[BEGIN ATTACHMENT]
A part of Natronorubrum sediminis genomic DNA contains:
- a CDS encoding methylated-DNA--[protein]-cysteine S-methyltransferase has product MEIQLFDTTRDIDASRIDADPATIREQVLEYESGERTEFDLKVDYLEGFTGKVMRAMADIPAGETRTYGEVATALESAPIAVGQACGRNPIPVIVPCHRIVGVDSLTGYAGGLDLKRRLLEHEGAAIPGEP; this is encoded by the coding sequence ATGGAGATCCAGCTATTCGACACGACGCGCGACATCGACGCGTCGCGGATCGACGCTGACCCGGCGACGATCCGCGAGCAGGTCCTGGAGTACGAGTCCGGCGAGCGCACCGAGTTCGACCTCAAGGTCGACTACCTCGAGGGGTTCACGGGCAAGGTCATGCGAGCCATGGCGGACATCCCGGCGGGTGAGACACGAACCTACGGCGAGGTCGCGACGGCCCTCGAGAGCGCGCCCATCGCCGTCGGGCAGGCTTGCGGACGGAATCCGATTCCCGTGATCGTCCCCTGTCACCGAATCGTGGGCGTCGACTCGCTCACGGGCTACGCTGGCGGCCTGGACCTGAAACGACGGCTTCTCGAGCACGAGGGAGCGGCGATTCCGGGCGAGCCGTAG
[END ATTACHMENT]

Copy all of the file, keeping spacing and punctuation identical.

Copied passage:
A part of Natronorubrum sediminis genomic DNA contains:
- a CDS encoding methylated-DNA--[protein]-cysteine S-methyltransferase has product MEIQLFDTTRDIDASRIDADPATIREQVLEYESGERTEFDLKVDYLEGFTGKVMRAMADIPAGETRTYGEVATALESAPIAVGQACGRNPIPVIVPCHRIVGVDSLTGYAGGLDLKRRLLEHEGAAIPGEP; this is encoded by the coding sequence ATGGAGATCCAGCTATTCGACACGACGCGCGACATCGACGCGTCGCGGATCGACGCTGACCCGGCGACGATCCGCGAGCAGGTCCTGGAGTACGAGTCCGGCGAGCGCACCGAGTTCGACCTCAAGGTCGACTACCTCGAGGGGTTCACGGGCAAGGTCATGCGAGCCATGGCGGACATCCCGGCGGGTGAGACACGAACCTACGGCGAGGTCGCGACGGCCCTCGAGAGCGCGCCCATCGCCGTCGGGCAGGCTTGCGGACGGAATCCGATTCCCGTGATCGTCCCCTGTCACCGAATCGTGGGCGTCGACTCGCTCACGGGCTACGCTGGCGGCCTGGACCTGAAACGACGGCTTCTCGAGCACGAGGGAGCGGCGATTCCGGGCGAGCCGTAG